Mark Sirangelo — Corporate VP and Chairman, Sierra Nevada Corporation; Chairman, Commercial Spaceflight Federation
Tim Pickens — Commercial Space Advisor; Chief Propulsion Engineer, Dynetics
Robert Bigelow — Owner and Founder, Bigelow Aerospace


RocketMotorTwo Fired for Fifth Time

Sierra Nevada Corporation successfully test fired the RocketMotorTwo engine for the fifth time last week. The hot-firing was the first such test in over four months. Previous firings were done one:

April 20, 2009
May 06, 2009
May 20, 2009
March 30, 2010

RocketEngineTwo Test Log

(Courtesy of Scaled Composites)

Fire: 05
Date: 11 August 10


Perform fifth full scale flight design RM2 hot-fire
Continue all systems evaluation
Continue fuel formulation evaluation
Continue nozzle evaluation
Continue motor structural evaluation
Continue Valve/Injector performance evaluation


All objectives completed. Performed successful increased duration hot-fire, including igniter performance, oxidizer flow and pressurization systems, data acquisition system measurements, structural evaluation, nozzle ablation, and fuel regression rate data collection. Determined stability levels.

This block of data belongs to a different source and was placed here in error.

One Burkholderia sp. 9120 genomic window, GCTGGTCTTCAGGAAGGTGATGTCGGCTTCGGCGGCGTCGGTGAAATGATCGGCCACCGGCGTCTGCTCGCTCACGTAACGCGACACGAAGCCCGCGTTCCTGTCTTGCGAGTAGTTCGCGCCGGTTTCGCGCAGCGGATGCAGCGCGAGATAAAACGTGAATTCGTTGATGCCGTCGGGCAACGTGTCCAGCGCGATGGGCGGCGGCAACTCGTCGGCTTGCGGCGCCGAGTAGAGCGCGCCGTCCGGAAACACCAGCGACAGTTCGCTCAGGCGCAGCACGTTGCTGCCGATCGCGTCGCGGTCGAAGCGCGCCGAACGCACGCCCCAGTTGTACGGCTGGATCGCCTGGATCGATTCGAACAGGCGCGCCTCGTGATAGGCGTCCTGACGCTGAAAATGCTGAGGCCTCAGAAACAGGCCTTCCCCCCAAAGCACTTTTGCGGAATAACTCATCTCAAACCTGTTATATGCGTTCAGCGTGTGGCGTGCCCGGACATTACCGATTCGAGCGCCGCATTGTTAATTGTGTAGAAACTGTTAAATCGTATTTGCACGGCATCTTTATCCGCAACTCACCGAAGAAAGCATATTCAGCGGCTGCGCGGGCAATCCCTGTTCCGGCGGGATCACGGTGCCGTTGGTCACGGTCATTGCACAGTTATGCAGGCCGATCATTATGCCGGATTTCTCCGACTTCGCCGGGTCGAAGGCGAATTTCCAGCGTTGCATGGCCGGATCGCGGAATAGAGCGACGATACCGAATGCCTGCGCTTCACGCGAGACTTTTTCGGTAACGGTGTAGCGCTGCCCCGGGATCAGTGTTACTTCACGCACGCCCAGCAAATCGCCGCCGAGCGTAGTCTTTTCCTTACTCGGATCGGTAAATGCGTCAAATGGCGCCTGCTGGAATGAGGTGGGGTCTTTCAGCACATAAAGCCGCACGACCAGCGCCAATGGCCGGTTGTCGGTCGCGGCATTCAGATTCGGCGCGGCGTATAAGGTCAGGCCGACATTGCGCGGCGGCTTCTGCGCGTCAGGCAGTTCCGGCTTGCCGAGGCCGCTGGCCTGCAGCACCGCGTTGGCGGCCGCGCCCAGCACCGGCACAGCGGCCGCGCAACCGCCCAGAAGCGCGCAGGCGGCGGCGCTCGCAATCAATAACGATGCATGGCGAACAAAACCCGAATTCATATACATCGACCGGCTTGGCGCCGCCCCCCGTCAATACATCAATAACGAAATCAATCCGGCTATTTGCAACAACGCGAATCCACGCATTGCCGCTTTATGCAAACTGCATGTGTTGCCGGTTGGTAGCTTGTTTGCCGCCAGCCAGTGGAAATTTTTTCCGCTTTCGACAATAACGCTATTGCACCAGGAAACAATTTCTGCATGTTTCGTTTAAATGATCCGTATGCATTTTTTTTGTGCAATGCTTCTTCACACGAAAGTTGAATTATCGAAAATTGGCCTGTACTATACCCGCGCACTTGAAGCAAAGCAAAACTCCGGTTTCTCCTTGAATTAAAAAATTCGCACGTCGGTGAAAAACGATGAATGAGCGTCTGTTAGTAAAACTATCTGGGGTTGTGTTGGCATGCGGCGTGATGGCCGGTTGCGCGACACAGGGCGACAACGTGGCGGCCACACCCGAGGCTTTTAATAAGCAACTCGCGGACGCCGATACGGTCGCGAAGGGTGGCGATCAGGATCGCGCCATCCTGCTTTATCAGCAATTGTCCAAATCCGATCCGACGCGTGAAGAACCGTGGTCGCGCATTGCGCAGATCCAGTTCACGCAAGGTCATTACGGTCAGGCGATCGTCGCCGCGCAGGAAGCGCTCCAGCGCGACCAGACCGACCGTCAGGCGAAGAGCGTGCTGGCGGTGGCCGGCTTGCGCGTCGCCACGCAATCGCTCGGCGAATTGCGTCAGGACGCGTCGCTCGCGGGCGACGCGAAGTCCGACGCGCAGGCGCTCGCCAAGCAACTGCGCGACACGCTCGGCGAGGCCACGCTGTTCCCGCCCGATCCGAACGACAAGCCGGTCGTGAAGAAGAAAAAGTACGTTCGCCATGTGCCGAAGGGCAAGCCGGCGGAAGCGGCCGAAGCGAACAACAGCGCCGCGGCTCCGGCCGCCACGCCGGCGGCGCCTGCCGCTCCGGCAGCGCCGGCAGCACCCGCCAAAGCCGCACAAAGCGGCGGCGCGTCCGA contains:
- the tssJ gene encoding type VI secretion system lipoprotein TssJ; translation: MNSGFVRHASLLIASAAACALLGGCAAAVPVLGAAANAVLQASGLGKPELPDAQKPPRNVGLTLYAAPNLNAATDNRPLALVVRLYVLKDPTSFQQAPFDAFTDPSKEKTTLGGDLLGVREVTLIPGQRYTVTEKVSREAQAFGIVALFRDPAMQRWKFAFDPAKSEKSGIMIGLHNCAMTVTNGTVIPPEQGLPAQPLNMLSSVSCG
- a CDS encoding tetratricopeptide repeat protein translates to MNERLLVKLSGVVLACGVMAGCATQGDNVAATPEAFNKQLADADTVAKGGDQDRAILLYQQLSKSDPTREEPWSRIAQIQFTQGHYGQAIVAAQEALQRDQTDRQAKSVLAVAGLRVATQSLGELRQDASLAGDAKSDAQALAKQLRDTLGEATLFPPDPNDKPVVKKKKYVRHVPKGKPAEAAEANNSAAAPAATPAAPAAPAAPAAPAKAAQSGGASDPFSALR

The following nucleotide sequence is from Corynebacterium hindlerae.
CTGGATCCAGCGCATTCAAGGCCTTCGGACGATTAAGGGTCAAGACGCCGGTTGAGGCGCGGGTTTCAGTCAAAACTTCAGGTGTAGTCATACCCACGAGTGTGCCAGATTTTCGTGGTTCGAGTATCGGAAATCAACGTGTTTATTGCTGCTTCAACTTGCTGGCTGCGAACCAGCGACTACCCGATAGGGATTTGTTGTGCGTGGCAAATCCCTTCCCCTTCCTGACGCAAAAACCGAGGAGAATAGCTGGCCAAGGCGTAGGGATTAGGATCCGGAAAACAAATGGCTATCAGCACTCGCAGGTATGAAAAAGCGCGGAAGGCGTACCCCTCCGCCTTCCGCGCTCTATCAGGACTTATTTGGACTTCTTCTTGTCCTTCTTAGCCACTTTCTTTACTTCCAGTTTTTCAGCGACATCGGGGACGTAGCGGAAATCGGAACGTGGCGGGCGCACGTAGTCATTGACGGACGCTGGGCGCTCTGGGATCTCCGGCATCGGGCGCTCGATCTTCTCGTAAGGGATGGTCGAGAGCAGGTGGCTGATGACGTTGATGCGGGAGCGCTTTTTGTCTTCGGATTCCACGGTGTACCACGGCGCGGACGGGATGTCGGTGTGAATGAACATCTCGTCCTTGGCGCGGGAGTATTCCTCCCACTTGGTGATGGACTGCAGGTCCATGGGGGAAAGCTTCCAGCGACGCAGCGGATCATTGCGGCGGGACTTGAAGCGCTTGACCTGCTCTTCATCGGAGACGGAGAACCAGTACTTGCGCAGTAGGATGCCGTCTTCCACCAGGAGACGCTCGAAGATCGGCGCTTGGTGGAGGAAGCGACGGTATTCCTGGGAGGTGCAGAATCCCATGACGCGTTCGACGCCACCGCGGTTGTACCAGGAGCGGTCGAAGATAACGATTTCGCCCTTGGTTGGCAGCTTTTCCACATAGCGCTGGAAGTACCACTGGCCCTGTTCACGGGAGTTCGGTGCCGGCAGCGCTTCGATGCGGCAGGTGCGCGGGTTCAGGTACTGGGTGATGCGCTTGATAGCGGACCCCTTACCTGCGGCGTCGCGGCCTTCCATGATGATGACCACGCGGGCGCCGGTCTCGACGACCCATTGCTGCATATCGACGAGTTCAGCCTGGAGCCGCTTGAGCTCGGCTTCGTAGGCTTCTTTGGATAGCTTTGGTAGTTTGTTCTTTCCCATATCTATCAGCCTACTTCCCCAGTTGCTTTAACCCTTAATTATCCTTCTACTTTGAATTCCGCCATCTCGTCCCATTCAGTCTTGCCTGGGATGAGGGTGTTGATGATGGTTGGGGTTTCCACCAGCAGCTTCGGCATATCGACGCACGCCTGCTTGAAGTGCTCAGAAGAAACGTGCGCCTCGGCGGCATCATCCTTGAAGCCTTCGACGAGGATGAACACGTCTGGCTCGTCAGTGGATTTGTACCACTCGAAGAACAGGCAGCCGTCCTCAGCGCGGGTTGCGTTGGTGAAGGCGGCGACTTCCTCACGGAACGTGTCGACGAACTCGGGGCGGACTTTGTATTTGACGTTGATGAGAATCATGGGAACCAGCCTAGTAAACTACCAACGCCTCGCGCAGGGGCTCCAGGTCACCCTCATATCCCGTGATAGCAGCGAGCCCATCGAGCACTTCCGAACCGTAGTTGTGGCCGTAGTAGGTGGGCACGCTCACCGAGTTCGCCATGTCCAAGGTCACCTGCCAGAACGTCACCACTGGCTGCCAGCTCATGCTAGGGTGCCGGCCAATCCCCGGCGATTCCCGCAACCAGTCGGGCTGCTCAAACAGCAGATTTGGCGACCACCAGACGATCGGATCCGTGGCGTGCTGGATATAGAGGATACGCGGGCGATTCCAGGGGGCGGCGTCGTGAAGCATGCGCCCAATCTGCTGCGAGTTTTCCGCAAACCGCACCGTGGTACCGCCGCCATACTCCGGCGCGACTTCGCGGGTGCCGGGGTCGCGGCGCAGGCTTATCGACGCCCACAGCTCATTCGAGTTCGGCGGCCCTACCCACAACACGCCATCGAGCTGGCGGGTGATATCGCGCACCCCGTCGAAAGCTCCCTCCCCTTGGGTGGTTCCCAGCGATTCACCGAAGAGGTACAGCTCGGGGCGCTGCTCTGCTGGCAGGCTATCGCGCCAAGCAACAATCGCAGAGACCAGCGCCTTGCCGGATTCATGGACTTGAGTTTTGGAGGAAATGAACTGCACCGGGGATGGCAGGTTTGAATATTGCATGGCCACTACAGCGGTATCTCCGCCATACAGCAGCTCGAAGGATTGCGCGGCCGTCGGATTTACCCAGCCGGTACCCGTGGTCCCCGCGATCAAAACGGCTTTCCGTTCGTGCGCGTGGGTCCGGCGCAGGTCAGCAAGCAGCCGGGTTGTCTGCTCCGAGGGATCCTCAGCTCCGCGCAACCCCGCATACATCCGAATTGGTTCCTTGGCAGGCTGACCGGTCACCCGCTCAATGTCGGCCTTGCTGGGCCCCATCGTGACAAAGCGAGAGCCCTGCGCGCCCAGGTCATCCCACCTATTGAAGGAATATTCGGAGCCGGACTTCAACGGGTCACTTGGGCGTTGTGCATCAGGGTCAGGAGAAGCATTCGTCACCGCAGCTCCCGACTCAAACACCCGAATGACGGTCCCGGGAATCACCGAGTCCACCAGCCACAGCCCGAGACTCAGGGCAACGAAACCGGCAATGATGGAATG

Sirangelo: Fund Dream Chaser for Orbital Flights, Let Orion Fly to the Moon

Sierra Nevada Corporation's Dream Chaser - a seven-person space shuttle designed for orbital flight.

The Denver Business Journal has an interview with Mark Sirangelo, head of Sierra Nevada Corporation’s space division and chairman of the Commercial Spaceflight Federation. He argues that NASA should fund Orion for deep space exploration only while robustly funding alternatives like the Dream Chaser vehicle that his company is developing for orbital flights.


Sierra Nevada’s Dream Chaser Shuttle Based on Abandoned NASA Project

Sierra Nevada Corporation's Dream Chaser - a seven-person space shuttle designed for orbital flight.

Sierra Nevada Building On NASA Design
Aviation Week

The Colorado-based company is modeling Dream Chaser on the HL-20 lifting-body vehicle that NASA started as a potential International Space Station (ISS) crew rescue vehicle, which would have been able to transport a full station crew fleeing an emergency to a horizontal landing on runways anywhere in the world.


NASA’s $50 Million Commercial Crew Investment to Fund Different Approaches

Sierra Nevada Corporation's Dream Chaser - a seven-person space shuttle designed for orbital flight.